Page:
Identities and Dissidents in the Pre- to Postmodern Ages of Empire

C O U R S E   D E S C R I P T I O N

This course is a survey of world history from the end of the fifteenth century to the present, with a special focus given to the development of and resistance to individual, social, national, and global identities as they have been constructed from the pre- to postmodern ages of empire. The course is not designed to teach students “how we got where we are today,” but rather, it is designed to use the history of events, societies, people, places, things, and ideas, all from across the globe, in order to highlight the complexities of our existence and the value of doing history. As such, we will spend a significant amount of time in class focusing on the development of skills used by historians in assigning historical significance, identifying instances of continuity and change, and in approaching the study of the past with historical empathy. The course is structured both chronologically and thematically: That is to say, while we move from the distant past to the present through the content of this course, we will often pause to explore historical themes that tend to fit less neatly in a standard chronology.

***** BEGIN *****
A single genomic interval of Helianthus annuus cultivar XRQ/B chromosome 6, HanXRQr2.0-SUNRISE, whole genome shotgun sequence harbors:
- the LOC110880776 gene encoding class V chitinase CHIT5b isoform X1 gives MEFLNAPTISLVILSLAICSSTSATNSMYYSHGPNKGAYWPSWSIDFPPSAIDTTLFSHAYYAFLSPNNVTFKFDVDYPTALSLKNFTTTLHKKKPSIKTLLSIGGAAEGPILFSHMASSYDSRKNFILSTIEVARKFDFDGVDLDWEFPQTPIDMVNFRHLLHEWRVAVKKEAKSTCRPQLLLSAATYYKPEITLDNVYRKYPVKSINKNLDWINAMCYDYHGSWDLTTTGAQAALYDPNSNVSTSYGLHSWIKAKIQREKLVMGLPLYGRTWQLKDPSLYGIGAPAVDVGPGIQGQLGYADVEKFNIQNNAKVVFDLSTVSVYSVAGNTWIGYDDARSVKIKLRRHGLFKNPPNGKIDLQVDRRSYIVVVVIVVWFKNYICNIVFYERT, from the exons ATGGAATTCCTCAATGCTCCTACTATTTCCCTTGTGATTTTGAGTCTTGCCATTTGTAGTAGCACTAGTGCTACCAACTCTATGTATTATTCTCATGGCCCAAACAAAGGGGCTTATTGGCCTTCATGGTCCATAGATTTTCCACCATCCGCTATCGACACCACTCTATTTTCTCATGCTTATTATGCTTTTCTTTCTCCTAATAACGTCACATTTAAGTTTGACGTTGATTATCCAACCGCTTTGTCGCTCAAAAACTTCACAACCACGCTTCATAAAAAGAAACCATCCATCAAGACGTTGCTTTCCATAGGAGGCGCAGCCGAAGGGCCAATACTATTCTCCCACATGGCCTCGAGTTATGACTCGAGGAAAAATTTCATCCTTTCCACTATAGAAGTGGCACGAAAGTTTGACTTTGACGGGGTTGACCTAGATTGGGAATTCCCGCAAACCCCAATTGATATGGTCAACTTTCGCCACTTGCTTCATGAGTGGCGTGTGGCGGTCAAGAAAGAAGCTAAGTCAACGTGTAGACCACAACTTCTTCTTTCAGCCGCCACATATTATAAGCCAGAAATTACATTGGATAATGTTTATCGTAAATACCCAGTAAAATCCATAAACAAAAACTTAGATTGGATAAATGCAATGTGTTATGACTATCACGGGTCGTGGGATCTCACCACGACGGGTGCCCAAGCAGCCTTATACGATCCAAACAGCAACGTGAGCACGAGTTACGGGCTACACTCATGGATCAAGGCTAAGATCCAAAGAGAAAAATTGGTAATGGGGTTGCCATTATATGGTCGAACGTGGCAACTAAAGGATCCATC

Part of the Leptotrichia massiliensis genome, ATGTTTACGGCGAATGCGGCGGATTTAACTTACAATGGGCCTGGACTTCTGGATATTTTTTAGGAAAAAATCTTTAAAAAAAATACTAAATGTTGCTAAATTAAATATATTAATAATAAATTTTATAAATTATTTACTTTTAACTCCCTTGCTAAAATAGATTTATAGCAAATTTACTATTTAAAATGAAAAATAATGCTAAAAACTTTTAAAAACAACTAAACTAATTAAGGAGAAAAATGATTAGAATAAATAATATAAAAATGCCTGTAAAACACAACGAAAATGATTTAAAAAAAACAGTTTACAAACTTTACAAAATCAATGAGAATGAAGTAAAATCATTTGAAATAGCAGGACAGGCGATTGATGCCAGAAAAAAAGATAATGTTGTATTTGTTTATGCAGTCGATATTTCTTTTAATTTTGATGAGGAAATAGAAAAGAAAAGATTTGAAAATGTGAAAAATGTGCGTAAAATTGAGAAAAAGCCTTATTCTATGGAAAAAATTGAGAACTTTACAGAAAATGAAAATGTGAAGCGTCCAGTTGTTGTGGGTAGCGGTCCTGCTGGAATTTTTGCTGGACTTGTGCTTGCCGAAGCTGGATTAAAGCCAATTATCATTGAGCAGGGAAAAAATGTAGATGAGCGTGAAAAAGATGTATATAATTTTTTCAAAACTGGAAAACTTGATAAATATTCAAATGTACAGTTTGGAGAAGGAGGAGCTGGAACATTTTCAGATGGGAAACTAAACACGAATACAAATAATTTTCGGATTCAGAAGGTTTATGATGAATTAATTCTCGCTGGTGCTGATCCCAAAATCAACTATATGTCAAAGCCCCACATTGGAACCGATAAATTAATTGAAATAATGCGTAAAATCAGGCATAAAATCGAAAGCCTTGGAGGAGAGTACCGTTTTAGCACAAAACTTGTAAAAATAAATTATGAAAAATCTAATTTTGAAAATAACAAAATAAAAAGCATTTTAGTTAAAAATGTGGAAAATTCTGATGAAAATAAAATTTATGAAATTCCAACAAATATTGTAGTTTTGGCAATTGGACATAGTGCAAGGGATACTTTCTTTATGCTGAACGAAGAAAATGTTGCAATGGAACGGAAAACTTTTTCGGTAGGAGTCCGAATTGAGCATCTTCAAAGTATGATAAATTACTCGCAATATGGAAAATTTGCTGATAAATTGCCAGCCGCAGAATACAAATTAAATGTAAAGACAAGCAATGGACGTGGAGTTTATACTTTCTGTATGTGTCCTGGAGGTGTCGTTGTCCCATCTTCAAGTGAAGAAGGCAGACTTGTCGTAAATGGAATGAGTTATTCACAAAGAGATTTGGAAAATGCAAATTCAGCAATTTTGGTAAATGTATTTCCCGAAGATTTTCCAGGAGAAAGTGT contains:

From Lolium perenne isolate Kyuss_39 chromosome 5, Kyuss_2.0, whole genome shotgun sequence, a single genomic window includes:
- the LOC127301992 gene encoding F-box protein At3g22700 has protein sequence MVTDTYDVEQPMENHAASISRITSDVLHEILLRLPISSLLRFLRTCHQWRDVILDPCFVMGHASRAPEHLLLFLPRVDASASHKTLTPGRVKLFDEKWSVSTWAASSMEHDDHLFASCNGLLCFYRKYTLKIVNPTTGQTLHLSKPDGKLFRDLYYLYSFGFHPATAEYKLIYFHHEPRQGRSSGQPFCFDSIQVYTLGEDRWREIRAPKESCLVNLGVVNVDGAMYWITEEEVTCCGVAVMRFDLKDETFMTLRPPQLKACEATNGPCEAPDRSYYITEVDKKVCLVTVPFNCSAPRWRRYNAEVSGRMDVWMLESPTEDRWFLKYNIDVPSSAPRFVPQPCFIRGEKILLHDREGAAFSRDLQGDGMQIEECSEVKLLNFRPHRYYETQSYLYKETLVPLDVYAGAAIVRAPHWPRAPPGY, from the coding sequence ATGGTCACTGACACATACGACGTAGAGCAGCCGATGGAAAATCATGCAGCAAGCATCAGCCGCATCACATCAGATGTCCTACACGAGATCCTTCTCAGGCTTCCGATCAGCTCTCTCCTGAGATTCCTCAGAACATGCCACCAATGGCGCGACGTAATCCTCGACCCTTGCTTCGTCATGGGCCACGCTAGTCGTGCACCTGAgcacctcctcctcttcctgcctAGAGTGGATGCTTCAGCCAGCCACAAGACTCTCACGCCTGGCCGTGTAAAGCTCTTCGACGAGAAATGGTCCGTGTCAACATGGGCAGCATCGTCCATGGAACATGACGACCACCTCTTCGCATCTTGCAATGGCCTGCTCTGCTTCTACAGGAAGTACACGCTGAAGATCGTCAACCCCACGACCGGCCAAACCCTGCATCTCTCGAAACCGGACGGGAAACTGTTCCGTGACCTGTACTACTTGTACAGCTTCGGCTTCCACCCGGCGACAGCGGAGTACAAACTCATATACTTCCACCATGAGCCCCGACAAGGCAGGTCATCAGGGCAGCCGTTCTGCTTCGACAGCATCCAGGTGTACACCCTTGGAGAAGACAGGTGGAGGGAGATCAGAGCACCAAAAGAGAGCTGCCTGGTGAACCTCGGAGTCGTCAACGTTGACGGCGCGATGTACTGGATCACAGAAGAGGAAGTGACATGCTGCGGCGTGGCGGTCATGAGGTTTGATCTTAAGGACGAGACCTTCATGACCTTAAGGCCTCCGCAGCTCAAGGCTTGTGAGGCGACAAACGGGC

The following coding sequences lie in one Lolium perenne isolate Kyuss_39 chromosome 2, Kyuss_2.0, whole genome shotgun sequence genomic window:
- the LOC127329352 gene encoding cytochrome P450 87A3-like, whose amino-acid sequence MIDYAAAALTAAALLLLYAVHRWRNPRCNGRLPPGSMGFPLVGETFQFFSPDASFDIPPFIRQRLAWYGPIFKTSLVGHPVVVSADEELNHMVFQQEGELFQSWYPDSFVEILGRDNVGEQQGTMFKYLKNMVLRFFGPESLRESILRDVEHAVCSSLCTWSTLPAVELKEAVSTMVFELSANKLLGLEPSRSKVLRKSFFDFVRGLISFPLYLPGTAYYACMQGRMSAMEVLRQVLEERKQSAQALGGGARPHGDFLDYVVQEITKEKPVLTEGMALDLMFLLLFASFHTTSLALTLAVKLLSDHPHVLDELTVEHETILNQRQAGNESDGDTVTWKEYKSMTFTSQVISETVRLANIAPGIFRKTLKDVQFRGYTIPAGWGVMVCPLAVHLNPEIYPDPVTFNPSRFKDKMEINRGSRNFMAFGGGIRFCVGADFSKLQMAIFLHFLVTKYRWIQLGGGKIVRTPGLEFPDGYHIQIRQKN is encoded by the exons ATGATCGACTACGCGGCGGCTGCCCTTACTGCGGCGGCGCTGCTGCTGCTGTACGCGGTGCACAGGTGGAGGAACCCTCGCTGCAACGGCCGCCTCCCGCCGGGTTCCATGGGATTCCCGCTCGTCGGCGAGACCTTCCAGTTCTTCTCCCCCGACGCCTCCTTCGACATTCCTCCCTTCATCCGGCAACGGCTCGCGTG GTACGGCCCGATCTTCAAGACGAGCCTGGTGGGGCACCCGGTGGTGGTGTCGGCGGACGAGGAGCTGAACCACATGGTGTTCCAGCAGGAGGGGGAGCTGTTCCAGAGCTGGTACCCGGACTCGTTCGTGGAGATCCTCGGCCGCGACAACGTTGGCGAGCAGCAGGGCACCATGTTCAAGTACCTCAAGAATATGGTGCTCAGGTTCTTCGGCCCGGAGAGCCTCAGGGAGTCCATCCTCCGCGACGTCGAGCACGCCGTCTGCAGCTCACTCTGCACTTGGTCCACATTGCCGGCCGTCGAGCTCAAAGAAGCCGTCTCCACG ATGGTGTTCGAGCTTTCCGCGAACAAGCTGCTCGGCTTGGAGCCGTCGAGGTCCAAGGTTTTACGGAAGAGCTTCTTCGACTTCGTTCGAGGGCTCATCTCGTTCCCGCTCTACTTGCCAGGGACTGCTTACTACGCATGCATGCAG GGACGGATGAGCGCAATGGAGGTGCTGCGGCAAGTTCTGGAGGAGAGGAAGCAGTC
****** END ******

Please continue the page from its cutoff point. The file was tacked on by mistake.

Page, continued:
Selected Class Materials